Color Smart, housed in purple packaging, consists of shampoo, conditioner, Intensive Masque, Nourishing Shine Cream and Reflective Shine Spray. Key ingredients include vitamin E to strengthen hair, antioxidants and UV filters to retain color and citrus to reflect color and shine.

Color Smart, which the company expects will grow over time to reach eight to 10 sku’s, is positioned to tap into the fastest-growing segment in the industry. Professional hair color is increasing at a rate of 6.5 percent, close to three times the rate of industry growth. According to Matrix, nearly 60 percent of women color their hair. And while they may spend anywhere from $30 to $300 in the process, only 25 percent use products formulated to protect color. Industry sources estimate Matrix will spend $1 million to $2 million in marketing to support the launch of Color Smart, which could potentially grow into a $25 million brand.

Color Smart, the fourth in Matrix’s “looks” series, will create a unified cohesive look in the salon, commented Sklar. “We now have a unifying silhouette to our packaging,” he added.

Several other formidable salon brands are aggressively going after this same segment.

Goldwell debuted its color-enhancing collection, Color Glow, last spring. The company expects the Color Glow regimen, which ranges in price from a $10 shampoo to a $15 styling product, to generate $10.5 million in sales in the first year. A new player called Colortech also is working to make inroads in the salon channel with the launch of a collection for color-treated hair. Colortech, with premium price points in the $20 range, is a seven-item line of shampoos and conditioners that utilize color-retention technology similar to the kind used in long-wearing lipstick. Colortech will follow its debut with styling products.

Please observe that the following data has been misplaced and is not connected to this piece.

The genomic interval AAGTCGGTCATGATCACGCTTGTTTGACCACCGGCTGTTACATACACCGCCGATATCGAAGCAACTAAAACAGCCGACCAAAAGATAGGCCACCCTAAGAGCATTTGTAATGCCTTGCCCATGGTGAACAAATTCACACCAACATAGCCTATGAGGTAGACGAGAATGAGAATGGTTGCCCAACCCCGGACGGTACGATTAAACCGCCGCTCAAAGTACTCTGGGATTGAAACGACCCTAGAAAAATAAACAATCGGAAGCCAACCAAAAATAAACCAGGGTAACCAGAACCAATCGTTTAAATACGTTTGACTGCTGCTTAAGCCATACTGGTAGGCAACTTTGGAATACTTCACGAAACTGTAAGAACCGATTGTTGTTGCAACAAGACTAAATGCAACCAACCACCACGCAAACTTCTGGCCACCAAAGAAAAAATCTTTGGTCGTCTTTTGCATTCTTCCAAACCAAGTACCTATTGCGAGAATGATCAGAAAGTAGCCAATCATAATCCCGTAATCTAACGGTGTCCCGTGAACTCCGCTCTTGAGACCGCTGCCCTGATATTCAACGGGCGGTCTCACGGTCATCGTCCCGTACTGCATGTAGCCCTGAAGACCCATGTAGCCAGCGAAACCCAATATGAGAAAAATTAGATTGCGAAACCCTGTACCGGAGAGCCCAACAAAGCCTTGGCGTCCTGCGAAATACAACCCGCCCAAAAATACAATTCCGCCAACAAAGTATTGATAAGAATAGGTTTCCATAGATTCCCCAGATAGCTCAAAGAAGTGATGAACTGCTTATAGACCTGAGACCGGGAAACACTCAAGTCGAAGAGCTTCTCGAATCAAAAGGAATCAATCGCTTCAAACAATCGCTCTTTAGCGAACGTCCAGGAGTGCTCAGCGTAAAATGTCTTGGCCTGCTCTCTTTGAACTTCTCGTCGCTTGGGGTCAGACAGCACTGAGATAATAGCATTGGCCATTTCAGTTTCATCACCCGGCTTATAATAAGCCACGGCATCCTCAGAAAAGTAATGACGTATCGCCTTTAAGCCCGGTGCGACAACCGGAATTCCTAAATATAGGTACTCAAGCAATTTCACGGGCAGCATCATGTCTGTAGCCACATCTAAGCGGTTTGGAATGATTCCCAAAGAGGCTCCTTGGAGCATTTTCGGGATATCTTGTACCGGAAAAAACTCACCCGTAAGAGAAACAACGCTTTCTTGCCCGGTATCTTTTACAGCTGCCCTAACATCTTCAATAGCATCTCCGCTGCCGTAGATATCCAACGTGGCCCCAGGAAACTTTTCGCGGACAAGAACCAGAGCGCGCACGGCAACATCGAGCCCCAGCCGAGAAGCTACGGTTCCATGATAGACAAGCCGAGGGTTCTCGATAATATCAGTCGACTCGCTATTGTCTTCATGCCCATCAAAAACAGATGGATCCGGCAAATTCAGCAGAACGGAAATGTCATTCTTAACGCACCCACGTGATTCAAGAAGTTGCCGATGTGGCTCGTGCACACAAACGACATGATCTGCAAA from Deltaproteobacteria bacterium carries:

Matrix aims to separate itself from its competition by closely tying the brand to the entertainment industry, and infusing celebrity into its marketing efforts. Earlier this year, Matrix began running a series of advertorials in Us Weekly called “An Award Winning Look.” The ads detail what Matrix products were used to create the celebrity’s red-carpet hairstyle. For example, a September Matrix advertorial showed how Marco Guglielmino, a Matrix Design Team member and editorial and fashion stylist, styled Hilary Duff’s blonde locks for the MTV Video Music Awards, which took place in Miami Sept. 29. The ads are being done quarterly with an award show tie-in.

“These efforts drive traffic to the salon,” said Sklar.

Over the last 12 months — about the same time it took to complete construction on the academy — “the Matrix team has really catapulted the brand to the next level,” said Sklar.